4 real estate trends to know in Fort Bend County in 2019

People looking to purchase a home in Sugar Land or Missouri City this year have a lot to consider. Community Impact Newspaper spoke to several Realtors covering the markets about what clients have on their checklist as they search for the perfect home and what they may have to consider to live in certain areas.

1. Schools, remodel upgrades could trump flood history for interested buyers

As flooding becomes more concerning in the Greater Houston area, with rainfall as recent as early May bringing 9 inches to of water in about five hours to Fort Bend County, residents may be wondering how to sell their home if it has flooded.

Residents must disclose how many times their home has flooded in the selling process, said Shad Bogany, a Realtor with Better Homes and Gardens Real Estate-Gary Greene.

Bogany recommends having mold-detection tests conducted before selling.

“If you put your home back together, my suggestion is that you get a mold-detection test done because if I’m a buyer, I don’t know how you put that house back together,” he said.

To make the home more marketable, Bogany suggested when homeowners redo their home as a result of flood damage that they make upgrades to make the house look better than before to appeal to more buyers because of the stigma a flooded home may have.

“You need to make it so cute that they just have to buy it,” he said. “It’s no different than people buying houses on the coast or in Galveston. You pay for that risk that it may flood, or you may get a hurricane, but the houses are put together really nice.”

Bogany said he recently sold a home with multiple interested buyers that flooded during three hurricanes, including Hurricane Harvey. The reason competition was steep was due to proximity to schools, he said.

“I typically believe that If the schools in the area are good, that overcomes flooding,” Bogany said.

2. Interest in multigenerational housing grows in Fort Bend County, builders present more options

Kunal Seth with The Seth Brothers Team at eXp Realty said in the last year he has seen more interest in homes meant for more than two generations under one roof.

Lennar offers a “Next Gen” floor plan in Sienna Plantation with a private suite with separate front entry, a living room, bedroom, full bath and kitchenette, according to a news release from Lennar.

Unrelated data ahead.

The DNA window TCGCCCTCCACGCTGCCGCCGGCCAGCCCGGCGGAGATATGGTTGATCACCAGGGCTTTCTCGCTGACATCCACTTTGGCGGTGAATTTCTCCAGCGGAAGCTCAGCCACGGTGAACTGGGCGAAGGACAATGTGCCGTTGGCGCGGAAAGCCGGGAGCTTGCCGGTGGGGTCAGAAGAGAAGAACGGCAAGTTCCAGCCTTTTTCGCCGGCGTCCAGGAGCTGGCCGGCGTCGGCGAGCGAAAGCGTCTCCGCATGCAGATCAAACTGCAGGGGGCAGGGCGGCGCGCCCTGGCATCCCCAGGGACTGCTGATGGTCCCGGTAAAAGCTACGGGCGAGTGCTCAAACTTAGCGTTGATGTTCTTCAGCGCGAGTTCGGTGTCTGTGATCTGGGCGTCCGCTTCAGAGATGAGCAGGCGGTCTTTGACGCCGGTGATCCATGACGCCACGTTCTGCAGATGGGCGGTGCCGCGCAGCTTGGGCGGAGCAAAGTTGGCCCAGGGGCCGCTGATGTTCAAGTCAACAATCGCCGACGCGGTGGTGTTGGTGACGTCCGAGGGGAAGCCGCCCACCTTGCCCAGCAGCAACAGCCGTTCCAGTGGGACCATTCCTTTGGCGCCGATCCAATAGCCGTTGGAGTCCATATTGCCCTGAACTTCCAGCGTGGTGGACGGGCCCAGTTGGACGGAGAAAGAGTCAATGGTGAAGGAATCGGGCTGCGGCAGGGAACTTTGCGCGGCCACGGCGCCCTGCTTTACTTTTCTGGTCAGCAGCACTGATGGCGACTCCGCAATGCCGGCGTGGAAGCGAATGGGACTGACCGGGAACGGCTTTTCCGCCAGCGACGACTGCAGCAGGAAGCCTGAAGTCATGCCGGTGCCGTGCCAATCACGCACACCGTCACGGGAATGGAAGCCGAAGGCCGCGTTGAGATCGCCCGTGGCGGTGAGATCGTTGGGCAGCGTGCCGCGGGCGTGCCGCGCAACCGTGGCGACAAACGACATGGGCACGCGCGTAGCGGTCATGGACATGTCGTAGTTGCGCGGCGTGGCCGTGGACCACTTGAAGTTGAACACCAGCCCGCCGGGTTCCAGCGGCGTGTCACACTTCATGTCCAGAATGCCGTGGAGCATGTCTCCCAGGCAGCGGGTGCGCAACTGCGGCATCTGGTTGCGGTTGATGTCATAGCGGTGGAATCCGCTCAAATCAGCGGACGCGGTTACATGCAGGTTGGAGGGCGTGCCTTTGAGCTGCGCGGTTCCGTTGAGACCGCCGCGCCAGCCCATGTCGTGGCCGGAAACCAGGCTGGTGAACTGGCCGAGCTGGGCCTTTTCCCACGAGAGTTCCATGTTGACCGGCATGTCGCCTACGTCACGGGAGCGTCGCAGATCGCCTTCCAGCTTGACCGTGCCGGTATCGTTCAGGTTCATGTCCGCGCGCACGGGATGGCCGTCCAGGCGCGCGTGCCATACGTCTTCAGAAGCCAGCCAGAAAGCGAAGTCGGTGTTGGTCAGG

While many options are becoming available in the housing market, Seth said a key cultural preference in Southeast Asian households is to have an extra master bedroom downstairs for grandparents to live in.

“Over the last year, there are definitely more builders and floor plans to come out that have that setup already built in,” Seth said.

3. Demand for Sugar Land homes keeps prices high, while investors grab affordable homes

Shad Bogany with Better Homes and Gardens Real Estate-Gary Greene said competition to live in Sugar Land caused home prices to rise and stay.

“There is no affordable housing in Sugar Land, period,” he said. “There are cheaper, older homes, but for new homes, you will not find anything, especially for less than $250,000.”

First-time homebuyers should look in Missouri City in Sienna Plantation where older homes are as low as $175,000, he said.

In addition, homebuyers are losing out to investors who come in with all-cash deals for affordable homes, Bogany said.

4. School rezoning affects home values, interest

School district rezoning is often coupled with a discussion about the effect on home prices, Boulevard Realty Realtor Martha Beaudry said.

“Some schools are more desirable than others, and people with children make every effort to purchase a home zoned to the most ideal school for their children,” Beaudry said. “They will even pay extra.”

Michelle Posey, a Realtor with Better Homes and Gardens Real Estate-Gary Greene, said even if a school is good, people will look to buy where schools are better.

“Overseas clients, especially, want an elite education,” Posey said. “Others want specific schools and then look for the home.”

By Beth Marshall

Born and raised in Montgomery County, Beth Marshall graduated from The University of Texas at San Antonio in 2015 with a bachelor's degree in communication and a minor in business. Originally hired as a reporter for The Woodlands edition in 2016, she became editor of the Sugar Land/Missouri City edition in October 2017.


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